Overexpression of the ICL1 gene changes the product ratio of citric acid production by Yarrowia lipolytica.
ABSTRACT The yeast Yarrowia lipolytica secretes high amounts of various organic acids, like citric (CA) and isocitric (ICA) acids, triggered by growth limitation caused by different factors and an excess of carbon source. Depending on the carbon source used, Y. lipolytica strains produce a mixture of CA and ICA in a characteristic ratio. To examine whether the CA/ICA product ratio can be influenced by gene-dose-dependent overexpression or by disruption of the isocitrate lyase (ICL)-encoding gene ICL1, recombinant Y. lipolytica strains were constructed, which harbour multiple ICL1 copies or a defective icl1 allele. The high-level expression of ICL in ICL1 multicopy integrative transformants resulted in a strong shift of the CA/ICA ratio into direction of CA. On glycerol, glucose and sucrose, the ICA proportion decreased from 10-12% to 3-6%, on sunflower oil or hexadecane even from 37-45% to 4-7% without influencing the total amount of acids (CA and ICA) produced. In contrast, the loss of ICL activity in icl1-defective strains resulted in a moderate 2-5% increase in the ICA proportion compared to ICL wild-type strains on glucose or glycerol.
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ABSTRACT: The possibility of using glycerol and glycerol-containing waste from biodiesel manu-facture as a carbon and energy source for microbiological production of citric acid has been studied. Acid formation on the selective media had previously been tested in 66 yeast strains of different genera (Candida, Pichia, Saccharomyces, Torulopsis and Yarrowia). Under growth limitation by nitrogen, 41 strains (belonging mainly to species Yarrowia lipolytica) produced acids; unlike 25 strains of the genera Debaryomyces, Candida, Pichia, Saccharomyces and Torulopsis. Among the 41 acid-producing strains, mutant strain Yarrowia lipolytica N15 was selected since it was able to produce citric acid presumably in high amounts. The cit-ric acid production by the selected strain was studied in dependence on the medium pH, aeration and concentration of glycerol. Under optimal conditions, the mutant Y. lipolytica N15 produced up to 98 g/L of citric acid when grown in a fermentor with the medium containing pure glycerol, and 71 g/L of citric acid when grown on glycerol-containing waste. The effect of growth phases on physiological peculiarities of the citric acid producer was discussed.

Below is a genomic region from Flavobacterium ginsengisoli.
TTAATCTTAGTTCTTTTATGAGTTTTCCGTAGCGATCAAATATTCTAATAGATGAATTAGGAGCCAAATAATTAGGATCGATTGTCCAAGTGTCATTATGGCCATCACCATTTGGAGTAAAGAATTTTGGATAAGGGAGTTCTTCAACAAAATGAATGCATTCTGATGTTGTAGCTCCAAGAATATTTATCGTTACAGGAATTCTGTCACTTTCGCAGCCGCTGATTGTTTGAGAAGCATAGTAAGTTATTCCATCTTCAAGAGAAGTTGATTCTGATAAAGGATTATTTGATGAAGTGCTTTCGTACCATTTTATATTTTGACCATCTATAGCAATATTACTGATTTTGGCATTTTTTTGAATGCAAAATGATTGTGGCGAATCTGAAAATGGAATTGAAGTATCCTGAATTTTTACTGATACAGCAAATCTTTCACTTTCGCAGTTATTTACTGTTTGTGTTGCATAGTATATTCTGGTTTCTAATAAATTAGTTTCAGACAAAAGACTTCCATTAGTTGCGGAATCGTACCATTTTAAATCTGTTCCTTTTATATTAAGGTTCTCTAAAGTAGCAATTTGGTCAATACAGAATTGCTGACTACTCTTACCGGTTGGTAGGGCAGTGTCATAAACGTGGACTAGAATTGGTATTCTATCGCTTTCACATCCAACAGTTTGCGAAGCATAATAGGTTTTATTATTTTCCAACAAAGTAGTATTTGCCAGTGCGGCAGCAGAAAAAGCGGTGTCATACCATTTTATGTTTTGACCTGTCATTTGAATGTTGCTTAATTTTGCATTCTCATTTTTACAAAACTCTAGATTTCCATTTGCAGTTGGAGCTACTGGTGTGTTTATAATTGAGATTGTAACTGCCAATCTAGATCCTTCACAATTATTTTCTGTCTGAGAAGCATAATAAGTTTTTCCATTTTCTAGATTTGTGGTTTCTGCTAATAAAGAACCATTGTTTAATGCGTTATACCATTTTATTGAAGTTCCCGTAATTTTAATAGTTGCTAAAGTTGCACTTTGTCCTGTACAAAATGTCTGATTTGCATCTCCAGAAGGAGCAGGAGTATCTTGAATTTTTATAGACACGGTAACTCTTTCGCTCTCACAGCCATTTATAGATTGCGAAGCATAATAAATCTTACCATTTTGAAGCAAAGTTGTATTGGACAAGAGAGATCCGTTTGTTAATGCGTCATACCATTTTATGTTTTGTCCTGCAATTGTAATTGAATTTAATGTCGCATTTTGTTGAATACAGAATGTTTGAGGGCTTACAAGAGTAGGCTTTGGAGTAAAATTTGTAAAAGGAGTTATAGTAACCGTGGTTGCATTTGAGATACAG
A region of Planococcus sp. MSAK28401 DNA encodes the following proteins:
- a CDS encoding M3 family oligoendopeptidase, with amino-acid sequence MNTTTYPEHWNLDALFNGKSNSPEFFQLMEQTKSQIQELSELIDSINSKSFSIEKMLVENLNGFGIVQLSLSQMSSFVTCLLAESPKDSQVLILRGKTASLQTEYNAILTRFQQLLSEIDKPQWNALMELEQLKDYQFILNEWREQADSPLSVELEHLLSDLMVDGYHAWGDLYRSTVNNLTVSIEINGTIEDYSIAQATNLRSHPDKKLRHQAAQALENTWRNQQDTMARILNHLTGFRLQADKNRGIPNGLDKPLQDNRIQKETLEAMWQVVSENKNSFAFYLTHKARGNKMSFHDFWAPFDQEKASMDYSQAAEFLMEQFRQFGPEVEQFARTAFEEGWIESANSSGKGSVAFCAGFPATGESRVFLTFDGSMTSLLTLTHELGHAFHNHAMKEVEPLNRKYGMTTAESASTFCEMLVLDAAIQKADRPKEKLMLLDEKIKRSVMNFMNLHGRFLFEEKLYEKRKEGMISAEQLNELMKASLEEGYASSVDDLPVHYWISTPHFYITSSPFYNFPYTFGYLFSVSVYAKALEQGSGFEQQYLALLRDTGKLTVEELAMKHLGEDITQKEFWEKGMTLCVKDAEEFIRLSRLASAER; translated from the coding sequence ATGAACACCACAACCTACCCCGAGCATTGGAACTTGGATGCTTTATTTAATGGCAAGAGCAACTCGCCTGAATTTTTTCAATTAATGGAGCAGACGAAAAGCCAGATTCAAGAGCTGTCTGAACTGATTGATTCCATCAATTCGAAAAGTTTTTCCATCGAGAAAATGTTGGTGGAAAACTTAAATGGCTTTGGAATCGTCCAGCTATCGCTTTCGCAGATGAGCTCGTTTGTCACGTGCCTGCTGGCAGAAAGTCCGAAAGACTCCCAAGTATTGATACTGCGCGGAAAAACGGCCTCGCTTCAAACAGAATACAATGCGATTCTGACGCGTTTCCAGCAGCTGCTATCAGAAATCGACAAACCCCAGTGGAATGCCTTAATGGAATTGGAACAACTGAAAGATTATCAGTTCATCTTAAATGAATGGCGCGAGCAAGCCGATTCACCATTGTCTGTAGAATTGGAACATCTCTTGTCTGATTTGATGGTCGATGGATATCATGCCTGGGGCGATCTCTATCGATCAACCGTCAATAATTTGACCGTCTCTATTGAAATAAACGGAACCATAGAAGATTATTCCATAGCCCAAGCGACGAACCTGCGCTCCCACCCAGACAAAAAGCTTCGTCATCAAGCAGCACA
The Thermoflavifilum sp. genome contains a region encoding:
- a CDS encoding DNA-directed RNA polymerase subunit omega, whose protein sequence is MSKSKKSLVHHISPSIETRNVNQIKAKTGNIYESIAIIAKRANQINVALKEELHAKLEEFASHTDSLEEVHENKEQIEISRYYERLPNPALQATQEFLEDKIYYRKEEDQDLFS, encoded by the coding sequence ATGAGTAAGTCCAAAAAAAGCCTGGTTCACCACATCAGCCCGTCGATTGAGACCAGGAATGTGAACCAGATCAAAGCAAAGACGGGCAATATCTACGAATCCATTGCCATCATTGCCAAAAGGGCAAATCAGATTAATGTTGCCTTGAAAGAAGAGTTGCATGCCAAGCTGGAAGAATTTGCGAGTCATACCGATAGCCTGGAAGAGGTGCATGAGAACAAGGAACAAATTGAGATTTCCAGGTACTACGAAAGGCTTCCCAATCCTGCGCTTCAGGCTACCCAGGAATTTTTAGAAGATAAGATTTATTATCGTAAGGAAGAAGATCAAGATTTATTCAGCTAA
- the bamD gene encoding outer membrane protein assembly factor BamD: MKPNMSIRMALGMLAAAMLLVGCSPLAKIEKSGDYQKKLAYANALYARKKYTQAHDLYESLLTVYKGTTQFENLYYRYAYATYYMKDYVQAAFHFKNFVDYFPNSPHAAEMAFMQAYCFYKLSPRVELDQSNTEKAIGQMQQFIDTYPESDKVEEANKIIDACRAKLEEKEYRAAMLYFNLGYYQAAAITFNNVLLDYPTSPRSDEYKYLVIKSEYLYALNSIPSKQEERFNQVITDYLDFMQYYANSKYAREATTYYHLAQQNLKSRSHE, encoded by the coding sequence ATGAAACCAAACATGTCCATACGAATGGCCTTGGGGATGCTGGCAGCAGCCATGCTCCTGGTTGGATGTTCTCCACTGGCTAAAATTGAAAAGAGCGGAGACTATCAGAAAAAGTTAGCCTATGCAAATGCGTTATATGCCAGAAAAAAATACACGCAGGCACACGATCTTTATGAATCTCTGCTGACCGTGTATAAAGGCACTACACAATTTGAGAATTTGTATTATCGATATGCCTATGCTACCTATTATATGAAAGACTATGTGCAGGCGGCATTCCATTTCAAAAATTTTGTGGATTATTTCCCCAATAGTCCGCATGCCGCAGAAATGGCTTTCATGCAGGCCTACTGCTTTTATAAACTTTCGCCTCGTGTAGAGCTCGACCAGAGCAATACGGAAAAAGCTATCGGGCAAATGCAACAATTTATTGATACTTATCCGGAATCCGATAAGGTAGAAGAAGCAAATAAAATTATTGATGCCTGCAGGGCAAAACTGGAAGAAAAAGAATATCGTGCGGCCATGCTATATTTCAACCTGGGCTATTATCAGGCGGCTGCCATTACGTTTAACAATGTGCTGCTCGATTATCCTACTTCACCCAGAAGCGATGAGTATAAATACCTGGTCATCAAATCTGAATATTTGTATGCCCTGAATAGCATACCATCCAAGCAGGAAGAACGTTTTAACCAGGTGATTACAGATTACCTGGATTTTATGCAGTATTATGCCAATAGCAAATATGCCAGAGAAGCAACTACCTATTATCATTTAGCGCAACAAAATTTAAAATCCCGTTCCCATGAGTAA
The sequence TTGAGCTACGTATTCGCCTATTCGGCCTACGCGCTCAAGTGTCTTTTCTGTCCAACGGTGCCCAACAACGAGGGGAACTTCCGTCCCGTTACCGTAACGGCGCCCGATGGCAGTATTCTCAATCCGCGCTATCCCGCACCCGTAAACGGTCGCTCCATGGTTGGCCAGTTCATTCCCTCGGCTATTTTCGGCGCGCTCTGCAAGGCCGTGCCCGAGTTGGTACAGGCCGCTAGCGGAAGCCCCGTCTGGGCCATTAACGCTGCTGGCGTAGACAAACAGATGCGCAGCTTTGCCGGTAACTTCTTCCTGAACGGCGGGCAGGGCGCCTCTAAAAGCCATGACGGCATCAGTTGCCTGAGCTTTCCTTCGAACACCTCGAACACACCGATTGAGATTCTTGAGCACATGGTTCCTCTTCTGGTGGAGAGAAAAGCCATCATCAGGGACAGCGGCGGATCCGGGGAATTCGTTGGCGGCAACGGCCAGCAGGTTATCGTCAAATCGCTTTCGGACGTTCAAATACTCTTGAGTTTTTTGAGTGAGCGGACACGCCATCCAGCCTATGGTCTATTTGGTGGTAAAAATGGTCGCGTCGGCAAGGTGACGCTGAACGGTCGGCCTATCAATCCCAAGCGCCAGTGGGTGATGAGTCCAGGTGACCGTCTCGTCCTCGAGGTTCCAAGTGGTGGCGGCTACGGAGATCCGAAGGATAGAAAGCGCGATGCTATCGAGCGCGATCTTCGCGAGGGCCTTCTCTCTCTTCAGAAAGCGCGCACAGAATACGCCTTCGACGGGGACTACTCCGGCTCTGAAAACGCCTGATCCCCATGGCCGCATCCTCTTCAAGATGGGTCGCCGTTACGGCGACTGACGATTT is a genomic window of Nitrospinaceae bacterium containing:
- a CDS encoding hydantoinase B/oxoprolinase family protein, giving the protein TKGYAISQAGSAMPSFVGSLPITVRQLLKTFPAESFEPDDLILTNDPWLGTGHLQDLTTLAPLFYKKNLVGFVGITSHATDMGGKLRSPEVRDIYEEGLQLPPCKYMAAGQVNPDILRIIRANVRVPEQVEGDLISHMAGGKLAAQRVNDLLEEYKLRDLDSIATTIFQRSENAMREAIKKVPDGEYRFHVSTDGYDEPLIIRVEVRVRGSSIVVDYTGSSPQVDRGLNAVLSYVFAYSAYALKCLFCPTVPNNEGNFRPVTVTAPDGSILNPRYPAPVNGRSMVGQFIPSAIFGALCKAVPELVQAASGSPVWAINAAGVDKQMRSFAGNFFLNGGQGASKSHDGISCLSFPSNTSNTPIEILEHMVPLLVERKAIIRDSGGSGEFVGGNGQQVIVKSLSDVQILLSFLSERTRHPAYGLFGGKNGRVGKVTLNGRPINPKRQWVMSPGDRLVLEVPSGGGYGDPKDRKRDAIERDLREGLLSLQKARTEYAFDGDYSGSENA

Article: Steroid biotransformations in biphasic systems with Yarrowia lipolytica expressing human liver cytochrome P450 genes.[show abstract] [hide abstract]
ABSTRACT: BACKGROUND: Yarrowia lipolytica efficiently metabolizes and assimilates hydrophobic compounds such as n-alkanes and fatty acids. Efficient substrate uptake is enabled by naturally secreted emulsifiers and a modified cell surface hydrophobicity and protrusions formed by this yeast. We were examining the potential of recombinant Y. lipolytica as a biocatalyst for the oxidation of hardly soluble hydrophobic steroids. Furthermore, two-liquid biphasic culture systems were evaluated to increase substrate availability. While cells, together with water soluble nutrients, are maintained in the aqueous phase, substrates and most of the products are contained in a second water-immiscible organic solvent phase. RESULTS: For the first time we have co-expressed the human cytochromes P450 2D6 and 3A4 genes in Y. lipolytica together with human cytochrome P450 reductase (hCPR) or Y. lipolytica cytochrome P450 reductase (YlCPR). These whole-cell biocatalysts were used for the conversion of poorly soluble steroids in biphasic systems.Employing a biphasic system with the organic solvent and Y. lipolytica carbon source ethyl oleate for the whole-cell bioconversion of progesterone, the initial specific hydroxylation rate in a 1.5 L stirred tank bioreactor was further increased 2-fold. Furthermore, the product formation was significantly prolonged as compared to the aqueous system.Co-expression of the human CPR gene led to a 4-10-fold higher specific activity, compared to the co-overexpression of the native Y. lipolytica CPR gene. Multicopy transformants showed a 50-70-fold increase of activity as compared to single copy strains. CONCLUSIONS: Alkane-assimilating yeast Y. lipolytica, coupled with the described expression strategies, demonstrated its high potential for biotransformations of hydrophobic substrates in two-liquid biphasic systems. Especially organic solvents which can be efficiently taken up and/or metabolized by the cell might enable more efficient bioconversion as compared to aqueous systems and even enable simple, continuous or at least high yield long time processes.Microbial Cell Factories 08/2012; 11(1):106. · 3.55 Impact Factor